Some Internal Evidence Supporting Mosaic Authorship of the Pentateuch

While some don’t believe that Moses wrote the first five books of the Bible, also known as The Pentateuch, here is a list of several evidences from within the books themselves that support the notion that he did.

1. Eyewitness details, particularly in Exodus, such as the number of palms at Elim (Exod. 15:27), the taste and consistency of manna (Exod. 16:31), and Moses’ killing and burying the Egyptian in the sand (Exod. 10:12).

2. A thorough acquaintance with Egypt: gods, names, titles, etc.; this uniqueness is found only in the Pentateuch.

3. An outsider’s view of Canaan and a stranger’s view of Palestine: weather, plants and animals, even the clean and unclean animals are only found in Egyptian areas.

4. From Exodus through Numbers there is a distinct desert atmosphere to the narratives and they are written like an authentic eyewitness account.

5. Genesis refers to archaic customs that existed in the 2nd millennium B.C. but not in the 1st millennium B.C. such as a deathbed will, having legitimate children with a handmaid, inheritance rights by possession of family gods (teraphim) as in story of Rachel and Laban (Gen. 31).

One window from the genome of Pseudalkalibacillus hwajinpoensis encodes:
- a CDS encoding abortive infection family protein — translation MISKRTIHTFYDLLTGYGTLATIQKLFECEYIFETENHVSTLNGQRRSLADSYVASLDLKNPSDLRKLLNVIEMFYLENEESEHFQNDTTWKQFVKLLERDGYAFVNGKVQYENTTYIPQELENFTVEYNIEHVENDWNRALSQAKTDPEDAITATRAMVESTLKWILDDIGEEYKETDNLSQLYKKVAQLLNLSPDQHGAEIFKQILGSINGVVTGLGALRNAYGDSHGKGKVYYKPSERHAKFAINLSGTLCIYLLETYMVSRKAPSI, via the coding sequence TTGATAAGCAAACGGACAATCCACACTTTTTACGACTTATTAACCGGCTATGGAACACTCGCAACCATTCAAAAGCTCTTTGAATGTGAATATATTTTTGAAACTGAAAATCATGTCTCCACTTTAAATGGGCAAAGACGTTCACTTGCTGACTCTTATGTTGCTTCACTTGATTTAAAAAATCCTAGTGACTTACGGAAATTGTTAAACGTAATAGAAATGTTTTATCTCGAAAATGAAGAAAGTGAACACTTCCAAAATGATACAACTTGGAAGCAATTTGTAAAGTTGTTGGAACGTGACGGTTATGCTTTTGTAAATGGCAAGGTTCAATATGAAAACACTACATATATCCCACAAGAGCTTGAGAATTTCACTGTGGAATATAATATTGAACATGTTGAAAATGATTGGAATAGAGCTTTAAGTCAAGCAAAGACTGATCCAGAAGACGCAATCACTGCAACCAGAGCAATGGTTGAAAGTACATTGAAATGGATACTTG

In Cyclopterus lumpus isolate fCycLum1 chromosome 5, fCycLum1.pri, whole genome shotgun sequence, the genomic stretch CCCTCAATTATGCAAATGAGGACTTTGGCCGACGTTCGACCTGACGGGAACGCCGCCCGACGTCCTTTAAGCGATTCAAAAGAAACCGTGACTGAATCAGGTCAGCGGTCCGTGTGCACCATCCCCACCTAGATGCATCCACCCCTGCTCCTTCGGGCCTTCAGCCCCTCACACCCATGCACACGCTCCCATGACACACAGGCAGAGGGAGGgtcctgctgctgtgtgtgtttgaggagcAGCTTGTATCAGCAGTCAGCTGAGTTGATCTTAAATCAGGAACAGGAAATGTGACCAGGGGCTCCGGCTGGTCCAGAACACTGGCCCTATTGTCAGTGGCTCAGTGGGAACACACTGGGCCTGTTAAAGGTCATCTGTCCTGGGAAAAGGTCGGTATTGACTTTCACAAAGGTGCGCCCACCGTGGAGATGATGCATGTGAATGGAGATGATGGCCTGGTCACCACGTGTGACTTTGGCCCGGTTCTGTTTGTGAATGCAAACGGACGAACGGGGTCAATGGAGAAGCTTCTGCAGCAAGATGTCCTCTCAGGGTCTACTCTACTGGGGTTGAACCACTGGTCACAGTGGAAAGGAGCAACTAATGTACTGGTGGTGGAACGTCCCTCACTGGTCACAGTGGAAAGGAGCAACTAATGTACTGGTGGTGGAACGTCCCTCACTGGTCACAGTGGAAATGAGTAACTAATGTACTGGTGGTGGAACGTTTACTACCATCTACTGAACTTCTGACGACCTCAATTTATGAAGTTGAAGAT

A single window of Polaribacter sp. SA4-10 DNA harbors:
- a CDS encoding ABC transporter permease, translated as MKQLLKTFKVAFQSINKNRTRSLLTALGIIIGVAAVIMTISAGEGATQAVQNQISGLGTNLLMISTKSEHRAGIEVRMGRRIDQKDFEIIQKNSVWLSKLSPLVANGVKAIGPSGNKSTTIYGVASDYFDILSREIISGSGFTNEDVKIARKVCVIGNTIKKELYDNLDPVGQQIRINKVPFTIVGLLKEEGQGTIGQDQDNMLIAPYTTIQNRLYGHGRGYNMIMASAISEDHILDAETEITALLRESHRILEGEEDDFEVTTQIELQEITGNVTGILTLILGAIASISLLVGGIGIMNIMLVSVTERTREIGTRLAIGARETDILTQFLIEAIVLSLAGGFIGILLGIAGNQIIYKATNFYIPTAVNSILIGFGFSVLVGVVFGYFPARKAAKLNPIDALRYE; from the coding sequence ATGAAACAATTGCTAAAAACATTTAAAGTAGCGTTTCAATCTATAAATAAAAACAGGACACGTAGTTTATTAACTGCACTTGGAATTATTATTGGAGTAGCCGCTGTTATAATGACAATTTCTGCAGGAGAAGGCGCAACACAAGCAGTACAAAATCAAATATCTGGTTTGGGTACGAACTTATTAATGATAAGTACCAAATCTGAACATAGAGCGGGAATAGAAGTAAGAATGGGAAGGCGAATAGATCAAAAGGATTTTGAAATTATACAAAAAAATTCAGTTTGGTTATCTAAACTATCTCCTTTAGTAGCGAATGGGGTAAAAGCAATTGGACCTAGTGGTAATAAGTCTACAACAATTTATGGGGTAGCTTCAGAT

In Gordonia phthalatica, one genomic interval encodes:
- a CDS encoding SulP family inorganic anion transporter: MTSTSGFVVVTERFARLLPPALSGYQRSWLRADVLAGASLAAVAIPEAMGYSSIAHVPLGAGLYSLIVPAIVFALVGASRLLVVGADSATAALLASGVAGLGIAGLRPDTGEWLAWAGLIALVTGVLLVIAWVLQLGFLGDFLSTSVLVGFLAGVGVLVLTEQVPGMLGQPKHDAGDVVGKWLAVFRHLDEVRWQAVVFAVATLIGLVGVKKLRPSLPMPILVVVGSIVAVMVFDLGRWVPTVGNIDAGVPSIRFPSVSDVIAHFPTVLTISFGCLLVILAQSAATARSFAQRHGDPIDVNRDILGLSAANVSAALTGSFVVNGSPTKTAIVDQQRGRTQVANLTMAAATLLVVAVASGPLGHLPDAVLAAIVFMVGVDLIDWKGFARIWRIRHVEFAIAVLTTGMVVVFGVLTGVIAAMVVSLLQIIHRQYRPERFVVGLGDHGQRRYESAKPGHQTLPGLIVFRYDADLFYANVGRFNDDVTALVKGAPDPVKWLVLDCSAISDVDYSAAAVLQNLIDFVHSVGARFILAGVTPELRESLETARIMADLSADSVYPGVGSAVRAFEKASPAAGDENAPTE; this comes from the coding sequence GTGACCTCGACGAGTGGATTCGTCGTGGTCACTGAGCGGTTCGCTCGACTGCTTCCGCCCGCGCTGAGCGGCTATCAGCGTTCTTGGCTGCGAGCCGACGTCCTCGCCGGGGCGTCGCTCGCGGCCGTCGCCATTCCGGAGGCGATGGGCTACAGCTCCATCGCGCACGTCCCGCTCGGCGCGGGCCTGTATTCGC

6. The use of archaic Hebrew throughout in the use of words such as lamb, laugh, young girl, and sheep (which has a different letter in the middle, a variation found only three times outside the Pentateuch).

About Michael R. Jones

Pastor and PhD candidate writing on Paul's theology of suffering.
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One Response to Some Internal Evidence Supporting Mosaic Authorship of the Pentateuch

  1. Michael, Have you read Jonathan Edwards’ defense of Mosaic authorship of the Pentateuch? You can find it in his “Notes on Scripture” volume 2 of His works. Also, Geerhardus Vos did his doctoral dissertation on this subject under William Henry Green, who also did a wonderful work against the Wellhausian view. I thought you might be interested to know these works if you do not already. BTW, I am a distant student at Puritan Reformed Theological Seminary in GRand Rapids. Are you familiar with the school?

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